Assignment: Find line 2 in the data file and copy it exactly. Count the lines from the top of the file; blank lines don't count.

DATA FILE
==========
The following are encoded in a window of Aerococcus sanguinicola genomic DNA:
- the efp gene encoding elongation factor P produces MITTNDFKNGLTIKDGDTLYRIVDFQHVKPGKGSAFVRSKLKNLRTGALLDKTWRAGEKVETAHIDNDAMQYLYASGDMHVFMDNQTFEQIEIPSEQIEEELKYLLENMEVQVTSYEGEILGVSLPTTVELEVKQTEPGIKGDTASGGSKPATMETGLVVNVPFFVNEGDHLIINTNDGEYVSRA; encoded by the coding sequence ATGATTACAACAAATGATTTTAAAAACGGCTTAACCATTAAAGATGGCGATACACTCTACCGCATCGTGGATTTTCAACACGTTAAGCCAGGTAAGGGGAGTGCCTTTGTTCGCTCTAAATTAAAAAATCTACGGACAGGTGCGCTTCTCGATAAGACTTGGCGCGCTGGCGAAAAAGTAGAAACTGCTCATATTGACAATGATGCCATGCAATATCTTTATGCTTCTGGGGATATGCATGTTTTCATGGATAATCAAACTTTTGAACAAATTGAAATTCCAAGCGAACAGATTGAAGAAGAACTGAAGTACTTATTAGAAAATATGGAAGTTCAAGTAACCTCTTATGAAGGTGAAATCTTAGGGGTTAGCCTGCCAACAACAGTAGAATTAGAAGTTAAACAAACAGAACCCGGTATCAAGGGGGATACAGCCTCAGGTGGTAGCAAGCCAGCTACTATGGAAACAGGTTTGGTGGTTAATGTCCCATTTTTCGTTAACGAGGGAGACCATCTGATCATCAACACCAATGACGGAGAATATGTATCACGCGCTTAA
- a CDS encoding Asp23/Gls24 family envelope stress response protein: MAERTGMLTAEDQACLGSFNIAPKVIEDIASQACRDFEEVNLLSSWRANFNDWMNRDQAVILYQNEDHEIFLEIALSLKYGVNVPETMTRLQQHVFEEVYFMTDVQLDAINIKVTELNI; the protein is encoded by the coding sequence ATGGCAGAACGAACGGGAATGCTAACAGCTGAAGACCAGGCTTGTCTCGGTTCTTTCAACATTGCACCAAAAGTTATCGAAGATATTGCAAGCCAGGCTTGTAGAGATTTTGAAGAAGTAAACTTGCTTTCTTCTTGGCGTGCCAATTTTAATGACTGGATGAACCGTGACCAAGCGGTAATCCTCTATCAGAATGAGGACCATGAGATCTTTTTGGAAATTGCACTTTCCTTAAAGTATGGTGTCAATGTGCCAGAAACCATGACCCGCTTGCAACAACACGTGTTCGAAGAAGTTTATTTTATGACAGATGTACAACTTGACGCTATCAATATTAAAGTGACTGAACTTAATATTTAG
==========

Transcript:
- the efp gene encoding elongation factor P produces MITTNDFKNGLTIKDGDTLYRIVDFQHVKPGKGSAFVRSKLKNLRTGALLDKTWRAGEKVETAHIDNDAMQYLYASGDMHVFMDNQTFEQIEIPSEQIEEELKYLLENMEVQVTSYEGEILGVSLPTTVELEVKQTEPGIKGDTASGGSKPATMETGLVVNVPFFVNEGDHLIINTNDGEYVSRA; encoded by the coding sequence ATGATTACAACAAATGATTTTAAAAACGGCTTAACCATTAAAGATGGCGATACACTCTACCGCATCGTGGATTTTCAACACGTTAAGCCAGGTAAGGGGAGTGCCTTTGTTCGCTCTAAATTAAAAAATCTACGGACAGGTGCGCTTCTCGATAAGACTTGGCGCGCTGGCGAAAAAGTAGAAACTGCTCATATTGACAATGATGCCATGCAATATCTTTATGCTTCTGGGGATATGCATGTTTTCATGGATAATCAAACTTTTGAACAAATTGAAATTCCAAGCGAACAGATTGAAGAAGAACTGAAGTACTTATTAGAAAATATGGAAGTTCAAGTAACCTCTTATGAAGGTGAAATCTTAGGGGTTAGCCTGCCAACAACAGTAGAATTAGAAGTTAAACAAACAGAACCCGGTATCAAGGGGGATACAGCCTCAGGTGGTAGCAAGCCAGCTACTATGGAAACAGGTTTGGTGGTTAATGTCCCATTTTTCGTTAACGAGGGAGACCATCTGATCATCAACACCAATGACGGAGAATATGTATCACGCGCTTAA